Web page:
In 1962, Lincoln Center President William Schuman recruited Richard Roud as the first programmer of the New York Film Festival. At the time, Roud was based in London where he programmed the London Film Festival and worked as a film critic for The Guardian. Roud didn’t want to relocate to New Yorm full-time, so he recruited Amos Vogel as his co-programmer. Vogel was well-known among New York film connoisseurs as the founder of the legendary film society Cinema 16.
The inaugural New York Film Festival opened on September 10, 1963 with Luis Buñuel’s The Exterminating Angel that received the FIPRESCI award at the 1962 Cannes Film Festival. Roud participated in film selection at NYFF for 25 years. These years were characterized by a focus on the European art cinema.
In 1988, film historian Richard Peña took over as the festival’s film programmer. He expanded the Eurocentric focus of the festival while honoring NYFF’s unique character and traditions. As of 2016, the director of the festival and the chairman of the selection committee is Kent Jones.
New York Film Festival is known for its selection committee process and strict selectivity, the non-competitive format, and the post-screening director Q&As. The films are selected solely on the basis of their artistic merit, a big director’s name isn’t enough for the film to be included in the program.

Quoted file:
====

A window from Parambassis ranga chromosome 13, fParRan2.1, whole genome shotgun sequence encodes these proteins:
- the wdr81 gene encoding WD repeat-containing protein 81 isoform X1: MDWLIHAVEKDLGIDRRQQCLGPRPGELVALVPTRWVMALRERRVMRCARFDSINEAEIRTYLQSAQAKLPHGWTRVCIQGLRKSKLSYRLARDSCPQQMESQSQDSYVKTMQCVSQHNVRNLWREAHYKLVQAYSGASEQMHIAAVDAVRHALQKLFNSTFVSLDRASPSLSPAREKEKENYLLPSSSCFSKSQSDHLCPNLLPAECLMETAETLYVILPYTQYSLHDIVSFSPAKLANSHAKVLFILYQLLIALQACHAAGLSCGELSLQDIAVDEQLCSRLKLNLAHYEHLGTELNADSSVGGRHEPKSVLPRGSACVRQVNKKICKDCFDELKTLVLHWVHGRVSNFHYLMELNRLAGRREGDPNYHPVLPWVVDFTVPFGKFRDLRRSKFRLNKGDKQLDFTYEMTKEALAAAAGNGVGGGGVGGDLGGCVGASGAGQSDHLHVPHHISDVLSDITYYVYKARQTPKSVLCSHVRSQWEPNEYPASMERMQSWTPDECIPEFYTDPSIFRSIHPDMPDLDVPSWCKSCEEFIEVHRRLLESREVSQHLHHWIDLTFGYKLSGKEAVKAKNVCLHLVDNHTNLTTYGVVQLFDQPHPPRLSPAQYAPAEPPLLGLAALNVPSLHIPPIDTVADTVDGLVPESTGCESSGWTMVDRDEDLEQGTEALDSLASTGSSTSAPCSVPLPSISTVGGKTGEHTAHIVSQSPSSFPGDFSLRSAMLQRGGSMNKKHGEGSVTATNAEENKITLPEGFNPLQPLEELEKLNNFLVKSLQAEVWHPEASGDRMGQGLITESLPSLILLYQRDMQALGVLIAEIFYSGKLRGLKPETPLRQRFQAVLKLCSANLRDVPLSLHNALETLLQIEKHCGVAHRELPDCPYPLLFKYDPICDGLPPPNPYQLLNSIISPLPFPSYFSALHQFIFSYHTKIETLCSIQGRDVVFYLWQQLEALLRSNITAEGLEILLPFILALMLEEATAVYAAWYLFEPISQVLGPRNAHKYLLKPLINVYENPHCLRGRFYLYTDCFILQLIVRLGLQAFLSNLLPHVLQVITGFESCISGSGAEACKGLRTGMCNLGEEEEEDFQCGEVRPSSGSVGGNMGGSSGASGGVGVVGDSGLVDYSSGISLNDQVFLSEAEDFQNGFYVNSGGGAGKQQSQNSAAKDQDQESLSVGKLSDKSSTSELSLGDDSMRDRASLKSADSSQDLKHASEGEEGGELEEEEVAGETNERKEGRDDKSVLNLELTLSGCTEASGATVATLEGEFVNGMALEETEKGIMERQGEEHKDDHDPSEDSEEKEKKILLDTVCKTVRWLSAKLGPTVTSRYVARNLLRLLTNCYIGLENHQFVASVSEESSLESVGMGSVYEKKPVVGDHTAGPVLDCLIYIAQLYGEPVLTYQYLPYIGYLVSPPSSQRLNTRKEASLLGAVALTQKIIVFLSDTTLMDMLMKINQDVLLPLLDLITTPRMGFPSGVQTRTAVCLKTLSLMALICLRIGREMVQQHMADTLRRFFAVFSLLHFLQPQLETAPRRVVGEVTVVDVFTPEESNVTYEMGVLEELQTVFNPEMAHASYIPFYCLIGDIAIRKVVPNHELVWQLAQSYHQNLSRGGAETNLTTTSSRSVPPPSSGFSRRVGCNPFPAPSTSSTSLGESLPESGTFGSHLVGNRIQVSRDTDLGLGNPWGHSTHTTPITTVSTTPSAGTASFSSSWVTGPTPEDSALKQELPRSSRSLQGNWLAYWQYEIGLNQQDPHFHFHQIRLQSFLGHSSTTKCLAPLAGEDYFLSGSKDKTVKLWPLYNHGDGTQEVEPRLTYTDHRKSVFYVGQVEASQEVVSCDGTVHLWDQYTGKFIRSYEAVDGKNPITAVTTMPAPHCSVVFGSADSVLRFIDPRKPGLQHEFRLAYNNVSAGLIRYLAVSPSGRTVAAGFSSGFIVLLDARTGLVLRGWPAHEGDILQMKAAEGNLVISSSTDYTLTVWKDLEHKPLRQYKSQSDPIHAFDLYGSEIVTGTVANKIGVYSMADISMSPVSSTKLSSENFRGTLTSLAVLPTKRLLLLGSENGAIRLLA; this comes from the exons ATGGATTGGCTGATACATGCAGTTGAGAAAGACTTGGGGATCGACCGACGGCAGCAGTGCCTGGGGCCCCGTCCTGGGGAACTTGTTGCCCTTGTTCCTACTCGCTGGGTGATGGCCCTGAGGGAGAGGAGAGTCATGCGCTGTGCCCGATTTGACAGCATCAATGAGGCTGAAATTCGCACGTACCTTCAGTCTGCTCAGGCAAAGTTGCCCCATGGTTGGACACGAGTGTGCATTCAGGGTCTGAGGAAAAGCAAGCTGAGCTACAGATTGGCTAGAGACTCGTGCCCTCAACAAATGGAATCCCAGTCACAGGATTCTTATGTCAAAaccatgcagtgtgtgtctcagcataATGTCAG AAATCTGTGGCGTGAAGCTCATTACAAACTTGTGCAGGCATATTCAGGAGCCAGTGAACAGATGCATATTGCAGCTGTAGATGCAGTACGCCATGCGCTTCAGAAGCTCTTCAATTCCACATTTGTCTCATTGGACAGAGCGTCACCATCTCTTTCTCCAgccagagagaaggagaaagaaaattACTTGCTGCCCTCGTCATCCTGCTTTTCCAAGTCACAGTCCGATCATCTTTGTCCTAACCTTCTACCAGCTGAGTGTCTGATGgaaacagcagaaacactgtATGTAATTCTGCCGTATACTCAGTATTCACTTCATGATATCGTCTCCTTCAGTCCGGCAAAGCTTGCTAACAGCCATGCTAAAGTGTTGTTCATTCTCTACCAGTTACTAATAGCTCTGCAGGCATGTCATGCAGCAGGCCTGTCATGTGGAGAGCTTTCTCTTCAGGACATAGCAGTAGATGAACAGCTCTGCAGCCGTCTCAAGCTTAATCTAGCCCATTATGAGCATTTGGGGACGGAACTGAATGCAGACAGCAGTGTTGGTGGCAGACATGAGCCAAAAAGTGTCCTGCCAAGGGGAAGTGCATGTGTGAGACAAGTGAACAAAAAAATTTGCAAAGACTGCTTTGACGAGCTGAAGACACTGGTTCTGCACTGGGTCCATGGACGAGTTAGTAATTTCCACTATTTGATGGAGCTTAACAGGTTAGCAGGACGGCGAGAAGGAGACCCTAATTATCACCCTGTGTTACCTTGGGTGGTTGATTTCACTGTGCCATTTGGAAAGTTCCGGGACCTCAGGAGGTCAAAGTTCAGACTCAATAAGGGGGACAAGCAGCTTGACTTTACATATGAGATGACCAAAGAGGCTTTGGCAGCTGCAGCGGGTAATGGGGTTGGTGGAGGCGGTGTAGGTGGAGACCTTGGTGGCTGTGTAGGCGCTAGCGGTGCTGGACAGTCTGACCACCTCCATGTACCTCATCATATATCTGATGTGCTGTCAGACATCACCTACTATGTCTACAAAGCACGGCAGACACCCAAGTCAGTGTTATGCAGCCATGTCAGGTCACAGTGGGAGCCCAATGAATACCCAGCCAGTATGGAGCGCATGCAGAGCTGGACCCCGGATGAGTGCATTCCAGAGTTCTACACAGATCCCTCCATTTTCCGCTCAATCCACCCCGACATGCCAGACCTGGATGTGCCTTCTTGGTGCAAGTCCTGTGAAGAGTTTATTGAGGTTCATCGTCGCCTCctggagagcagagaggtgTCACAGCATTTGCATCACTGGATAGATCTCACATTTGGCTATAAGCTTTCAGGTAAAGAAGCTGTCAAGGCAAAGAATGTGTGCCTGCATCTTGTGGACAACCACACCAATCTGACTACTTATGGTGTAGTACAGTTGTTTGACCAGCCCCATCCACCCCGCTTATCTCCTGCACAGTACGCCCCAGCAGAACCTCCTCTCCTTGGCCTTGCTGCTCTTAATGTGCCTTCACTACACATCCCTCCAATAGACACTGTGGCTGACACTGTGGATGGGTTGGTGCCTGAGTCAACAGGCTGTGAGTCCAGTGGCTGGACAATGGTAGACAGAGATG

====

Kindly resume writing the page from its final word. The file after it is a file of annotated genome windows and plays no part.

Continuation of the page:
Along with the main program (Main Slate), NYFF’s programming includes the Projections program, the Retrospective program, classical film restorations and rereleases, documentaries, experiences and installations, special talks, screenings of major new movies, meetings with surprise guests, and many other events. The festival lasts for 17 days which is barely enough to acquaint the audience with the best movies from all over the world.